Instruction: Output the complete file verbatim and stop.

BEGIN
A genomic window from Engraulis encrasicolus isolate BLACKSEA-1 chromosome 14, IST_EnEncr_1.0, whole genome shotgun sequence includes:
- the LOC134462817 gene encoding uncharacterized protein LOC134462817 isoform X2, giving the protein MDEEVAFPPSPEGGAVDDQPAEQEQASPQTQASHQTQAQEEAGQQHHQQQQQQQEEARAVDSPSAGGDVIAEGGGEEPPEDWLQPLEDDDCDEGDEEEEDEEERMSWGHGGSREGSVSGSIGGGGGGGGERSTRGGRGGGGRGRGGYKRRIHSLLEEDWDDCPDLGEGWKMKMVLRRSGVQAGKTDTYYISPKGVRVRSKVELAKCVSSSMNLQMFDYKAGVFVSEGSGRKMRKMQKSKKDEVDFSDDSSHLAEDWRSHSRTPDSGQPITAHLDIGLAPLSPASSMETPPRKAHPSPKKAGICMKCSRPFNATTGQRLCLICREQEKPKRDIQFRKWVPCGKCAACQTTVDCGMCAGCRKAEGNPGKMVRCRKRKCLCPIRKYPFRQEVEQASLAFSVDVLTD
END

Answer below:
A genomic window from Engraulis encrasicolus isolate BLACKSEA-1 chromosome 14, IST_EnEncr_1.0, whole genome shotgun sequence includes:
- the LOC134462817 gene encoding uncharacterized protein LOC134462817 isoform X2, giving the protein MDEEVAFPPSPEGGAVDDQPAEQEQASPQTQASHQTQAQEEAGQQHHQQQQQQQEEARAVDSPSAGGDVIAEGGGEEPPEDWLQPLEDDDCDEGDEEEEDEEERMSWGHGGSREGSVSGSIGGGGGGGGERSTRGGRGGGGRGRGGYKRRIHSLLEEDWDDCPDLGEGWKMKMVLRRSGVQAGKTDTYYISPKGVRVRSKVELAKCVSSSMNLQMFDYKAGVFVSEGSGRKMRKMQKSKKDEVDFSDDSSHLAEDWRSHSRTPDSGQPITAHLDIGLAPLSPASSMETPPRKAHPSPKKAGICMKCSRPFNATTGQRLCLICREQEKPKRDIQFRKWVPCGKCAACQTTVDCGMCAGCRKAEGNPGKMVRCRKRKCLCPIRKYPFRQEVEQASLAFSVDVLTD